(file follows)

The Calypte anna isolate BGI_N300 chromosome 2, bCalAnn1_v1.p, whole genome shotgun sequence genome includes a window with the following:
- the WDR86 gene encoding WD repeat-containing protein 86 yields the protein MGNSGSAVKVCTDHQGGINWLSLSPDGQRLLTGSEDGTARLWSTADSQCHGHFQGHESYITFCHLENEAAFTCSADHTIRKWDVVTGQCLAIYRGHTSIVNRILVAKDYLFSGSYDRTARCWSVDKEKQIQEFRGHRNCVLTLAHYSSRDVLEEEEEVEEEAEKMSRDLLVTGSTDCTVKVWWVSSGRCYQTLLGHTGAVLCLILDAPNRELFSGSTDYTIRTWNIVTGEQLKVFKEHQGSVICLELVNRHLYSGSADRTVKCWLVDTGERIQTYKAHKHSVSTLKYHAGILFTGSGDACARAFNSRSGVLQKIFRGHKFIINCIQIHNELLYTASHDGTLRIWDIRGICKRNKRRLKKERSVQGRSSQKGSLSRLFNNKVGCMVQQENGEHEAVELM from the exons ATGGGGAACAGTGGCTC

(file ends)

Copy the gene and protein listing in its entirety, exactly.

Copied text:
The Calypte anna isolate BGI_N300 chromosome 2, bCalAnn1_v1.p, whole genome shotgun sequence genome includes a window with the following:
- the WDR86 gene encoding WD repeat-containing protein 86 yields the protein MGNSGSAVKVCTDHQGGINWLSLSPDGQRLLTGSEDGTARLWSTADSQCHGHFQGHESYITFCHLENEAAFTCSADHTIRKWDVVTGQCLAIYRGHTSIVNRILVAKDYLFSGSYDRTARCWSVDKEKQIQEFRGHRNCVLTLAHYSSRDVLEEEEEVEEEAEKMSRDLLVTGSTDCTVKVWWVSSGRCYQTLLGHTGAVLCLILDAPNRELFSGSTDYTIRTWNIVTGEQLKVFKEHQGSVICLELVNRHLYSGSADRTVKCWLVDTGERIQTYKAHKHSVSTLKYHAGILFTGSGDACARAFNSRSGVLQKIFRGHKFIINCIQIHNELLYTASHDGTLRIWDIRGICKRNKRRLKKERSVQGRSSQKGSLSRLFNNKVGCMVQQENGEHEAVELM from the exons ATGGGGAACAGTGGCTC